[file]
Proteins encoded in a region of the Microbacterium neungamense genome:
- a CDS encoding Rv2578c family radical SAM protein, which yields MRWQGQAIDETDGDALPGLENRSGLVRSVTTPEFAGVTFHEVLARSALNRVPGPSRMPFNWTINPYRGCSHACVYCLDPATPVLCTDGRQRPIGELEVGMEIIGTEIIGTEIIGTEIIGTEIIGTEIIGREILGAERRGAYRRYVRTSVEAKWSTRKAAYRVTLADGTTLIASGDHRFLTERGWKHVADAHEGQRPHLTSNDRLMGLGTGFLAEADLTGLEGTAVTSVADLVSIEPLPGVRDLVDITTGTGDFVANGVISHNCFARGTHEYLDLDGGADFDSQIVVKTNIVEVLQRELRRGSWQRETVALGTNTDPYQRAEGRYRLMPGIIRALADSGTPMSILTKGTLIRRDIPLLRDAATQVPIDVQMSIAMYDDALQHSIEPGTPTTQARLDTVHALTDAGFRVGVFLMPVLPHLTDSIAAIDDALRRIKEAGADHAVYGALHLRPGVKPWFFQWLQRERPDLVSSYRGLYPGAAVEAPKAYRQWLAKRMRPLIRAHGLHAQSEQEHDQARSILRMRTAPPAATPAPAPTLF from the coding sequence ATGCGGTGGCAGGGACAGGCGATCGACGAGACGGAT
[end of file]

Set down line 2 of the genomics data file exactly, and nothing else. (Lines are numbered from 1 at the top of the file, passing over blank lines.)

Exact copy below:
- a CDS encoding Rv2578c family radical SAM protein, which yields MRWQGQAIDETDGDALPGLENRSGLVRSVTTPEFAGVTFHEVLARSALNRVPGPSRMPFNWTINPYRGCSHACVYCLDPATPVLCTDGRQRPIGELEVGMEIIGTEIIGTEIIGTEIIGTEIIGTEIIGREILGAERRGAYRRYVRTSVEAKWSTRKAAYRVTLADGTTLIASGDHRFLTERGWKHVADAHEGQRPHLTSNDRLMGLGTGFLAEADLTGLEGTAVTSVADLVSIEPLPGVRDLVDITTGTGDFVANGVISHNCFARGTHEYLDLDGGADFDSQIVVKTNIVEVLQRELRRGSWQRETVALGTNTDPYQRAEGRYRLMPGIIRALADSGTPMSILTKGTLIRRDIPLLRDAATQVPIDVQMSIAMYDDALQHSIEPGTPTTQARLDTVHALTDAGFRVGVFLMPVLPHLTDSIAAIDDALRRIKEAGADHAVYGALHLRPGVKPWFFQWLQRERPDLVSSYRGLYPGAAVEAPKAYRQWLAKRMRPLIRAHGLHAQSEQEHDQARSILRMRTAPPAATPAPAPTLF from the coding sequence ATGCGGTGGCAGGGACAGGCGATCGACGAGACGGAT